Last night on Seven’s Today Tonight, Normie Rowe was fuming over claims that he’s sold out to big business” by appearing in the now infamous “no added hormones” meat ad for Coles supermarkets.

But it’s not clear whether anyone ever really accused Rowe of selling out. If you want to see a real social media frenzy about a pop star selling out, check out the Twitter reaction today to a column by Alex James, bassist for Britpop band Blur, cheesemaker, and now food writer for the Murdoch London Sun. In a truly bizarre puff piece, James compared the kitchen of a McDonald’s he toured to a Michelin-starred restaurant. He gave a similarly glowing review to KFC (music newspaper NME neatly summarises the piece and the response).

No, the real story of the reaction to the Coles ad is that it’s just so awful and mystifying: a bizarre choice of song that seems irrelevant to the tagline, lyrics that don’t scan, tuneless singing and a weird, undignified and almost incoherent performance from Rowe. No-one would accuse Rowe of selling out if he revived one of his classics in a way that was dignified and relevant to the advertised product, its message and the audience. And even moderately tuneful.

A crew from Today Tonight interviewed me on Monday about the marketing strategy behind the ad — and about bad ads in general — but I wound up on the cutting room floor after they managed to get an interview with Rowe and the focus of the story shifted to the manufactured “sell-out” claims.

I find it hard to accept that any agency or advertiser would deliberately make a bad ad or would be so clueless as to fail to recognise a shocker before putting it to air. But it’s just not true that “any publicity is good publicity” or that any ad that gets people talking has done its job. In fact, the vast majority of comments on advertising industry site Mumbrella are scathing about the ad. Even those who try to be balanced recognise the challenge Coles faces in trying to break the traditional retail advertising mould but conclude that the ad is “just awful”.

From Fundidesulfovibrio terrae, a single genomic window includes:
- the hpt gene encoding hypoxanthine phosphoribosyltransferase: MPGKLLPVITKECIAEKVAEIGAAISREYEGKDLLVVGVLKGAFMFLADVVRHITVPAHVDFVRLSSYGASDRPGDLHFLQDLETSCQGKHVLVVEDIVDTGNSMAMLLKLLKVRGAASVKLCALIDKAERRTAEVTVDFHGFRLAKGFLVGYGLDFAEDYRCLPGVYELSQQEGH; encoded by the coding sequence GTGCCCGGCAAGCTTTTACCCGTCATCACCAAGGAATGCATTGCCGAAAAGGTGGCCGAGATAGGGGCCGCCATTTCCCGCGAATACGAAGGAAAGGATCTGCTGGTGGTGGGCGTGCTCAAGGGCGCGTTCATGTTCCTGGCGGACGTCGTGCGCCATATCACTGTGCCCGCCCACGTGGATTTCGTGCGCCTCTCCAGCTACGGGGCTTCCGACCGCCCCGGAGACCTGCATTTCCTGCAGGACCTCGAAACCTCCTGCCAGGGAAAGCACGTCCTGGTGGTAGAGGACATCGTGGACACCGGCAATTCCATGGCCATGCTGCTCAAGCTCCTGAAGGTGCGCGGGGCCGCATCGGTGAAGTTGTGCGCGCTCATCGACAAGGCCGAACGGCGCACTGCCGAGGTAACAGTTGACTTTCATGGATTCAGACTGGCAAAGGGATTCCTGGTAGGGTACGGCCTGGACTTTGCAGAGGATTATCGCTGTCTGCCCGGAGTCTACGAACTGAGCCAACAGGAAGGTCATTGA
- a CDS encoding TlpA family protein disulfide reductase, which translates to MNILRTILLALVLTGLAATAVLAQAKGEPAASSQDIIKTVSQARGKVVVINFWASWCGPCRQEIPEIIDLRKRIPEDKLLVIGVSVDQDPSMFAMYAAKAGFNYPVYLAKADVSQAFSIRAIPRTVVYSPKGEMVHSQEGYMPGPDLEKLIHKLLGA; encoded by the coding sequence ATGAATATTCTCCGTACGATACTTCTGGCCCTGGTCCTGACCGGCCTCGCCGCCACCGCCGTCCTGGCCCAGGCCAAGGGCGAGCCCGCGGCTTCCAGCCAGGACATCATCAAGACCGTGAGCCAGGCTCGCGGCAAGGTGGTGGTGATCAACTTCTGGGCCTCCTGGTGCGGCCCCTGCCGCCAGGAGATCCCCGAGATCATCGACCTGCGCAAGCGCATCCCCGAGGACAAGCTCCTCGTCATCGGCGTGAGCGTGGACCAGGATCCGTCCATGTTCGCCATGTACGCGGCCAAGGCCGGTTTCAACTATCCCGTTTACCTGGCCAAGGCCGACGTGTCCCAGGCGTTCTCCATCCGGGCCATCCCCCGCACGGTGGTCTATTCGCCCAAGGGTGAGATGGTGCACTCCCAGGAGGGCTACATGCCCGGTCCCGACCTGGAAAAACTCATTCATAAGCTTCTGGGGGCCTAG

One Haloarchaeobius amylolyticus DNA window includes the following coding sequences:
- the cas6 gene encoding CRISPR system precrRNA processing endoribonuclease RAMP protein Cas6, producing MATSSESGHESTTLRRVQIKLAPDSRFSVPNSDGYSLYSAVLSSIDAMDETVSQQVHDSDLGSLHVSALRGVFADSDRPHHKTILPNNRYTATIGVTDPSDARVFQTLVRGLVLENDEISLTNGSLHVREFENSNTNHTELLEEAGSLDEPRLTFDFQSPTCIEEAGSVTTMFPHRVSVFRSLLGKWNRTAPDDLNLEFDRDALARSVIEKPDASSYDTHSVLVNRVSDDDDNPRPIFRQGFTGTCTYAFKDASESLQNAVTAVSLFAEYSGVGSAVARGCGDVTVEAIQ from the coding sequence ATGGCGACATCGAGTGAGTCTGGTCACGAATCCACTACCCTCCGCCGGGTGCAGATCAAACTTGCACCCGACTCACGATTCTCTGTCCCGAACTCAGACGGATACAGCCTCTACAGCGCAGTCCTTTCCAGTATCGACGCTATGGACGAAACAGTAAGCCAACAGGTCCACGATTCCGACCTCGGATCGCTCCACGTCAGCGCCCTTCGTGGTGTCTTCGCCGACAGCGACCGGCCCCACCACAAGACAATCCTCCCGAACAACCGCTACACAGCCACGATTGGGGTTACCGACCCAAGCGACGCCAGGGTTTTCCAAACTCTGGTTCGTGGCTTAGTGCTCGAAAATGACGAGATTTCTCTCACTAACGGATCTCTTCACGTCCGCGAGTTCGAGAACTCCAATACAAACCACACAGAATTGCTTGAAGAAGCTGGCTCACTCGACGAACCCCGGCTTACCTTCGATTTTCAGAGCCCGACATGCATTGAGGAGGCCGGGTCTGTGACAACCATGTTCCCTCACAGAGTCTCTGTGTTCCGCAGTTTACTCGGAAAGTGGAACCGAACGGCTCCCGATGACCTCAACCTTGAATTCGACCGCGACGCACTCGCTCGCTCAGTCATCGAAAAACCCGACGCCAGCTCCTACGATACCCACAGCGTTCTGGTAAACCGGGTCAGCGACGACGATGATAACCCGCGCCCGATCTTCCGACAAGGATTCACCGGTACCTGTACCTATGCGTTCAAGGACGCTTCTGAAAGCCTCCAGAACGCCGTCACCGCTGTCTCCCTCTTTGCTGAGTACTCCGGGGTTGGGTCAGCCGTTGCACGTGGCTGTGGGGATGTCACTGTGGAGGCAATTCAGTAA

Coles is a huge and powerful organisation with access to masses of consumer data, and veteran adman Ted Horton, whose Big Red Agency is behind the campaign, is too smart to make an almost unwatchable ad with a dodgy presenter just to get “cut-through”.

Coles’ advertising over the last two years have been on a deliberately down-market and daggy trajectory with “down, down”, “ta-dah” and big red hands. Coles has increasingly focused its attention on a demographic where it is most at risk. Aldi has taken small but significant share from the big two supermarket chains among those who buy primarily on price, especially pensioners and partly self-funded retirees whose superannuation was hit hard by the stock market downturn following the GFC.

And who better to front an ad aimed at these Aussie battlers than a peer like Normie? He’s a superannuated ’60s pop star known for fighting his own battles, but remembered by older Australians as the young PMG technician from Northcote who made it big. Let’s face it, there’s no point resurrecting Rowe and reviving a hit from the mid-1960s if your target audience is under 40 and has never heard of him or the song.

But the focus on “no added hormones” in meat as the key proposition of the ad seems even more bizarre if older people are the intended target audience. Those most concerned about hormones in meat tend to be younger female consumers, especially those buying with kids in mind.

Sadly, Normie himself doesn’t seem to have been clued in on Coles’ strategy, either. According to Today Tonight: “Normie says he signed on for the ad to catapult him back into the spotlight and compete with his younger counterparts.” Based on this performance, Normie should revise his aspirations and stick to the hormone replacement therapy crowd.

Peter Fray

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